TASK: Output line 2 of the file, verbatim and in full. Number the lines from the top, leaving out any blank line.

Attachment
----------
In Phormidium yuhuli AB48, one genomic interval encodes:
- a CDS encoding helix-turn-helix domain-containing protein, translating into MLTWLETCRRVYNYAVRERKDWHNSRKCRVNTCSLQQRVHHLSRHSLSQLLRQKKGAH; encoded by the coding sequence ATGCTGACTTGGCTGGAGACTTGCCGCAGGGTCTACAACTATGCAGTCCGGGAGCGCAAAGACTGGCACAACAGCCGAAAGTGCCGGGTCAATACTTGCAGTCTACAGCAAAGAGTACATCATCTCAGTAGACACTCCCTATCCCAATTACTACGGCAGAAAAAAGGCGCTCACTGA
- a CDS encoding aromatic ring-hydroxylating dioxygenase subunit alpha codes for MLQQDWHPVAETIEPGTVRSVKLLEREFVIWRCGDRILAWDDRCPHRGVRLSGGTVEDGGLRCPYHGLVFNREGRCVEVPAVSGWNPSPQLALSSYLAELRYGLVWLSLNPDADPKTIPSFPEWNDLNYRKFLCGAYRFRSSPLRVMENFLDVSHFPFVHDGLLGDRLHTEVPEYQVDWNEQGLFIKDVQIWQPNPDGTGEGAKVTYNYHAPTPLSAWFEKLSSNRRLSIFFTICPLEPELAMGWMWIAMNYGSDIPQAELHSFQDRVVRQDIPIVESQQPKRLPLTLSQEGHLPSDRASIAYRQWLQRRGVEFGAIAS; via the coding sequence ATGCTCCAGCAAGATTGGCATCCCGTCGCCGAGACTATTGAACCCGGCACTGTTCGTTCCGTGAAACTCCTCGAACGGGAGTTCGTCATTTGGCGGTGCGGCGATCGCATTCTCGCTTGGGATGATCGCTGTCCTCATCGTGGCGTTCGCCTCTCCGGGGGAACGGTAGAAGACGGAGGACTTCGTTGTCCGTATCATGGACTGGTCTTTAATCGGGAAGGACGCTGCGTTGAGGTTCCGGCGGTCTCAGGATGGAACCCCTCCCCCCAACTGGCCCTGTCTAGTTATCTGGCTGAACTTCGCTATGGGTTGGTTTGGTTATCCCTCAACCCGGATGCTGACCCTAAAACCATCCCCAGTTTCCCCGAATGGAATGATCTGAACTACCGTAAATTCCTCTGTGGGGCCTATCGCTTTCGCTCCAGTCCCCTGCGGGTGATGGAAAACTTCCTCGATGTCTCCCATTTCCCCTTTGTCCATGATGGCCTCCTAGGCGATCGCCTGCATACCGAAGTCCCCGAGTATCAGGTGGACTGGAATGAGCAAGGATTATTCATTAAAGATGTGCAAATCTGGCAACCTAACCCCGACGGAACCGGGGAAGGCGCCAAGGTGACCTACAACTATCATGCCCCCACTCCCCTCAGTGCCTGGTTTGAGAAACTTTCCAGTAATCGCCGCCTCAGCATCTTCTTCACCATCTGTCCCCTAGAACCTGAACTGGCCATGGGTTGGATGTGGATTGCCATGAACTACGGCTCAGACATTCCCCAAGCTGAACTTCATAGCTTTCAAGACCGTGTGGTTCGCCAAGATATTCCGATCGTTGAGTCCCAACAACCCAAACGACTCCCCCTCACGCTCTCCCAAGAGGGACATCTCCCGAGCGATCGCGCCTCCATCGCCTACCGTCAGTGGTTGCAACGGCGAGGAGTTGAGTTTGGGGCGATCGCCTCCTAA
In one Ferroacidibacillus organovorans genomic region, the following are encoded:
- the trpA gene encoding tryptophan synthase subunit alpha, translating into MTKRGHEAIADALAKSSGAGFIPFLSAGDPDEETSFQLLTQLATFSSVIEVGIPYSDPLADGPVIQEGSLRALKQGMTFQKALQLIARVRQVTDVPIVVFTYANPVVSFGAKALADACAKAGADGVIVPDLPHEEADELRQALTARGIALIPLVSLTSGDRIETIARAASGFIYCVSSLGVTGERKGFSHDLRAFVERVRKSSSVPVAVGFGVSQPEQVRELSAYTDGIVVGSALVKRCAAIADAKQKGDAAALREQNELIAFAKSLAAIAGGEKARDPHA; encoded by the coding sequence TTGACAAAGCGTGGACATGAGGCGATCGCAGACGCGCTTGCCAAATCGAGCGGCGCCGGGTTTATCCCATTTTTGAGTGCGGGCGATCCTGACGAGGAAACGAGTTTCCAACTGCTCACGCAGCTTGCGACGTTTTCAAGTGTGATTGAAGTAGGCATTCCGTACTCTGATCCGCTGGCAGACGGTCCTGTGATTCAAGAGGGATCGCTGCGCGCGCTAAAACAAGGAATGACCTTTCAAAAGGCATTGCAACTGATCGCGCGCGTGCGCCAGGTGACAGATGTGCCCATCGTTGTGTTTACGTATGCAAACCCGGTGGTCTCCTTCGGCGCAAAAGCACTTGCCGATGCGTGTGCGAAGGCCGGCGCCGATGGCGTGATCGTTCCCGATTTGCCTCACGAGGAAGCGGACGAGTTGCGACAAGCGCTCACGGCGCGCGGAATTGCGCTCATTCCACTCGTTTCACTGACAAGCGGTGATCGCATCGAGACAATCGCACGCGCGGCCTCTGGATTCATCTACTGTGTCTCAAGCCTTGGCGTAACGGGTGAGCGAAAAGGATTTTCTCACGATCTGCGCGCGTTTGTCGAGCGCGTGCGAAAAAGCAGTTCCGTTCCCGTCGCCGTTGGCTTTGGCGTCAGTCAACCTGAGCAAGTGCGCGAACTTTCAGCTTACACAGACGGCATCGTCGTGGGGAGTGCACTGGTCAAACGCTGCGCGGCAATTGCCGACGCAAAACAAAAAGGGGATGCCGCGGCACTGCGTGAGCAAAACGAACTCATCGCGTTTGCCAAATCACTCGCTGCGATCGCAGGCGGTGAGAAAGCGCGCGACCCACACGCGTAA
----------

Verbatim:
- a CDS encoding helix-turn-helix domain-containing protein, translating into MLTWLETCRRVYNYAVRERKDWHNSRKCRVNTCSLQQRVHHLSRHSLSQLLRQKKGAH; encoded by the coding sequence ATGCTGACTTGGCTGGAGACTTGCCGCAGGGTCTACAACTATGCAGTCCGGGAGCGCAAAGACTGGCACAACAGCCGAAAGTGCCGGGTCAATACTTGCAGTCTACAGCAAAGAGTACATCATCTCAGTAGACACTCCCTATCCCAATTACTACGGCAGAAAAAAGGCGCTCACTGA